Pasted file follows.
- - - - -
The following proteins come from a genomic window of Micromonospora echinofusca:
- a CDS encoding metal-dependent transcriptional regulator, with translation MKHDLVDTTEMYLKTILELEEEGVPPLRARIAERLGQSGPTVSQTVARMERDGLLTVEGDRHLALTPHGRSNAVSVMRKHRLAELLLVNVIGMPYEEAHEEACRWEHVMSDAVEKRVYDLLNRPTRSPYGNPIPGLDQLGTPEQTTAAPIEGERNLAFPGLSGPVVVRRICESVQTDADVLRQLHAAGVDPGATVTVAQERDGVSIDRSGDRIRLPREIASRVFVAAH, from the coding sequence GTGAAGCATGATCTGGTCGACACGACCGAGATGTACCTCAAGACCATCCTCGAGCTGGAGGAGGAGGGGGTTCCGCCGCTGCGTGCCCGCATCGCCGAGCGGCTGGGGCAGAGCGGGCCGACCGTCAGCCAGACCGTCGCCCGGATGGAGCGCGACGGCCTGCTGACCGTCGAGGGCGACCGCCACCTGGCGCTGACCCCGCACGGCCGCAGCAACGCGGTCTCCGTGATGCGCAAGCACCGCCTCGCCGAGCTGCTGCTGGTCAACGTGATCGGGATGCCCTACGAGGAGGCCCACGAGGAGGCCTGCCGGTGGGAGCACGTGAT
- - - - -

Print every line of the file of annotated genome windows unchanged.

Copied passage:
The following proteins come from a genomic window of Micromonospora echinofusca:
- a CDS encoding metal-dependent transcriptional regulator, with translation MKHDLVDTTEMYLKTILELEEEGVPPLRARIAERLGQSGPTVSQTVARMERDGLLTVEGDRHLALTPHGRSNAVSVMRKHRLAELLLVNVIGMPYEEAHEEACRWEHVMSDAVEKRVYDLLNRPTRSPYGNPIPGLDQLGTPEQTTAAPIEGERNLAFPGLSGPVVVRRICESVQTDADVLRQLHAAGVDPGATVTVAQERDGVSIDRSGDRIRLPREIASRVFVAAH, from the coding sequence GTGAAGCATGATCTGGTCGACACGACCGAGATGTACCTCAAGACCATCCTCGAGCTGGAGGAGGAGGGGGTTCCGCCGCTGCGTGCCCGCATCGCCGAGCGGCTGGGGCAGAGCGGGCCGACCGTCAGCCAGACCGTCGCCCGGATGGAGCGCGACGGCCTGCTGACCGTCGAGGGCGACCGCCACCTGGCGCTGACCCCGCACGGCCGCAGCAACGCGGTCTCCGTGATGCGCAAGCACCGCCTCGCCGAGCTGCTGCTGGTCAACGTGATCGGGATGCCCTACGAGGAGGCCCACGAGGAGGCCTGCCGGTGGGAGCACGTGAT